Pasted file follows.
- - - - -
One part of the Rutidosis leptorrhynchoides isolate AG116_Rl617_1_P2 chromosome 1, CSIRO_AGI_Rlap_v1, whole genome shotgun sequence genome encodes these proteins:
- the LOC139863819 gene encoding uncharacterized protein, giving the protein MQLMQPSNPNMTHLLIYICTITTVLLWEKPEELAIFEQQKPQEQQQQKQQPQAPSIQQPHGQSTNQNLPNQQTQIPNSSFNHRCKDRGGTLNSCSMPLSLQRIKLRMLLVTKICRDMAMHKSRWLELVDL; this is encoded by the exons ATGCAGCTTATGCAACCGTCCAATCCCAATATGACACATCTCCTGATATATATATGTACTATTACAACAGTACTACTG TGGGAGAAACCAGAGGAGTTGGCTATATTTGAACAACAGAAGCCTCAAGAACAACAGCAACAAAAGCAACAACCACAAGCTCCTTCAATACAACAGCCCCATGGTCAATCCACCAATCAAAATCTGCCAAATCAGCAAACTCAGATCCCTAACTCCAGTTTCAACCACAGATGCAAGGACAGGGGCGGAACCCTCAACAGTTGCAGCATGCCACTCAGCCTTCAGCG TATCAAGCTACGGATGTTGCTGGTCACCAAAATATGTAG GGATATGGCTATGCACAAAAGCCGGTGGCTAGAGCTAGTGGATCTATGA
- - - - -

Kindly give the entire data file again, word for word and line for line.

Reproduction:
One part of the Rutidosis leptorrhynchoides isolate AG116_Rl617_1_P2 chromosome 1, CSIRO_AGI_Rlap_v1, whole genome shotgun sequence genome encodes these proteins:
- the LOC139863819 gene encoding uncharacterized protein, giving the protein MQLMQPSNPNMTHLLIYICTITTVLLWEKPEELAIFEQQKPQEQQQQKQQPQAPSIQQPHGQSTNQNLPNQQTQIPNSSFNHRCKDRGGTLNSCSMPLSLQRIKLRMLLVTKICRDMAMHKSRWLELVDL; this is encoded by the exons ATGCAGCTTATGCAACCGTCCAATCCCAATATGACACATCTCCTGATATATATATGTACTATTACAACAGTACTACTG TGGGAGAAACCAGAGGAGTTGGCTATATTTGAACAACAGAAGCCTCAAGAACAACAGCAACAAAAGCAACAACCACAAGCTCCTTCAATACAACAGCCCCATGGTCAATCCACCAATCAAAATCTGCCAAATCAGCAAACTCAGATCCCTAACTCCAGTTTCAACCACAGATGCAAGGACAGGGGCGGAACCCTCAACAGTTGCAGCATGCCACTCAGCCTTCAGCG TATCAAGCTACGGATGTTGCTGGTCACCAAAATATGTAG GGATATGGCTATGCACAAAAGCCGGTGGCTAGAGCTAGTGGATCTATGA